United States District Court, S.D. Illinois
MEMORANDUM AND ORDER
DAVID R. HERNDON, Chief District Judge.
This matter is before the Court on petitioner Antoino Delancey Norman's motion to vacate, set aside or correct sentence, pursuant to 28 U.S.C. § 2255 (Doc. 1). For the following reasons, petitioner's motion is summarily DENIED as untimely.
Petitioner was convicted of distribution of cocaine and aiding and abetting the distribution of cocaine and sentenced to 151 months' imprisonment. Final Judgment was entered by this Court on September 26, 2007. Petitioner did not appeal. On June 19, 2014, petitioner filed the instant Section 2255 motion raising a challenge to his conviction pursuant to Descamps v. United States, 133 S.Ct. 2276 (2013). Specifically, petitioner asserts that his 5th and 6th Amendment Rights were violated when the Court failed to use the modified categorical approach as indicated in Descamps.
Pursuant to Rule 4 of the Rules Governing § 2255 Proceedings, the Court must give initial consideration to petitioner's claims. Rule 4 provides that if it plainly appears from the motion, any attached exhibits and records of prior proceedings that the moving party is not entitled to relief, the judge must summarily dismiss the motion and direct the clerk to notify the moving party.
A motion by a federal prisoner for postconviction relief pursuant to Section 2255 is subject to a one-year time limitation that runs from the latest of several dates including, "the date on which the right asserted was initially recognized by the Supreme Court, if that right has been newly recognized by the Supreme Court and made retroactively applicable to cases on collateral review." 28 U.S.C. § 2255(f)(3).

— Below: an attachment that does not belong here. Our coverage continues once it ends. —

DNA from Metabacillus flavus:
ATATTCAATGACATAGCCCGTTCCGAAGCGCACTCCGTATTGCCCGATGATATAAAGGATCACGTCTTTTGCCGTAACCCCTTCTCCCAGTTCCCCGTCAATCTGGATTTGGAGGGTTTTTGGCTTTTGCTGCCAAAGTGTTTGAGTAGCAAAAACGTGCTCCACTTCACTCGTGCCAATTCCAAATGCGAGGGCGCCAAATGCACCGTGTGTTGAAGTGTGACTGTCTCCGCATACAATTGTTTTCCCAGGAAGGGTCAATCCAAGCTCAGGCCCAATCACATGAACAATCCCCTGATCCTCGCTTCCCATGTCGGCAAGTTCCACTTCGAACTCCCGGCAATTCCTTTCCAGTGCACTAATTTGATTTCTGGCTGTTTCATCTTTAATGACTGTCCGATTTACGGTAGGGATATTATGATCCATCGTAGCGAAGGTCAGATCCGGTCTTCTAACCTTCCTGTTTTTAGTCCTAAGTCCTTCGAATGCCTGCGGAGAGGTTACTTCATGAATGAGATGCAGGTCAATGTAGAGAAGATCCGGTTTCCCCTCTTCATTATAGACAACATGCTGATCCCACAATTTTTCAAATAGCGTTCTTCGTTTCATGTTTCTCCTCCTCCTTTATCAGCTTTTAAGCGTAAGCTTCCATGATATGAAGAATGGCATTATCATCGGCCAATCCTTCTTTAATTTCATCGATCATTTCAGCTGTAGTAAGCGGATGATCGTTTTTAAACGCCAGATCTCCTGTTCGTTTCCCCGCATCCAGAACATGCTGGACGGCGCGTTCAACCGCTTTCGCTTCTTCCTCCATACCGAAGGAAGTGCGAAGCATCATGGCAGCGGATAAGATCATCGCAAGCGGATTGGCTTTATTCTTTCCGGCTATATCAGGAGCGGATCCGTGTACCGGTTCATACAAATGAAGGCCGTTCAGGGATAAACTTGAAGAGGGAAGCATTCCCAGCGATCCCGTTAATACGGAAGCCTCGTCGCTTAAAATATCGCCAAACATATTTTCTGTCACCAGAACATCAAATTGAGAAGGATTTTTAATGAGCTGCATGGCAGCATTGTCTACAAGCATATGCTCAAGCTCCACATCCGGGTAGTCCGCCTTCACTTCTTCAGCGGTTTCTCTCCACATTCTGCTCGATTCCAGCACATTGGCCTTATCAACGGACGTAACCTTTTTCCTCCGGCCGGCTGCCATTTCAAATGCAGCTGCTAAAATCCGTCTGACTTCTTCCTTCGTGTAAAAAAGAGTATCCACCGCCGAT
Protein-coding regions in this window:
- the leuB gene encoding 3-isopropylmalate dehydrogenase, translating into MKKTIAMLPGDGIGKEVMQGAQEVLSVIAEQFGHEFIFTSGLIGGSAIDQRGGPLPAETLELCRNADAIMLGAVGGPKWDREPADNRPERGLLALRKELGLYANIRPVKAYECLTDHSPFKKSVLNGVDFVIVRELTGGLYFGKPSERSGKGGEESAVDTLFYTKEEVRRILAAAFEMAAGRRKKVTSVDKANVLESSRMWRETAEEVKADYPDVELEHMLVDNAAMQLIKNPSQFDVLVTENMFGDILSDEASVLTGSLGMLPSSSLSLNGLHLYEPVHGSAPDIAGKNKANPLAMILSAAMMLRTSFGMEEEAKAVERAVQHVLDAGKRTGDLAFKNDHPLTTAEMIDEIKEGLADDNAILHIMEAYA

In the instant case, the case relied upon by petitioner, Descamps, was decided on June 20, 2013. Petitioner's motion filed June 19, 2014 therefore appears to be within the 1-year limitation period. However, "[t]o date, the Supreme Court has not made Descamps retroactive on collateral review." Groves v. United States, No. 12-3253, 2014 WL 2766171 (7th Cir. 2014). Therefore, this limitation period does not apply. The Court also finds that petitioner is well outside the other potentially applicable limitations periods as prescribed in Section 2255. Accordingly, petitioner's Section 2255 motion is DENIED.
Finally, under Rule 11(a) of the Rules Governing Section 2255 Proceedings, the "district court must issue or deny a certificate of appealability when it enters a final order adverse to the applicant." Thus, the Court must determine whether petitioner's claims warrant a certificate of appealability pursuant to 28 U.S.C. § 2253(c)(2).
A habeas petitioner is entitled to a certificate of appealability only if he can make a substantial showing of the denial of a constitutional right. Miller-El v. Cockrell, 537 U.S. 322, 336, 123 S.Ct. 1029, 154 L.Ed.2d 931 (2003); 28 U.S.C. § 2253(c)(2). Under this standard, petitioner must demonstrate that, "reasonable jurists could debate whether (or, for that matter, agree that) the petition should have been resolved in a different manner or that the issues presented were adequate to deserve encouragement to proceed further.'" Id. (quoting Slack v. McDaniel, 529 U.S. 473, 484 (2000)).
Where a district court denies a habeas petition on procedural grounds, the court should issue a certificate of appealability only if (1) jurists of reason would find it debatable whether the petition states a valid claim of the denial of a constitutional right, and (2) jurists of reason would find it debatable whether the district court was correct in its procedural ruling. See Slack, 529 U.S. at 485. The Court finds that reasonable jurists would not find it debatable that the instant petition was not timely filed. Thus, petitioner's motion is DENIED, his claims are DISMISSED ...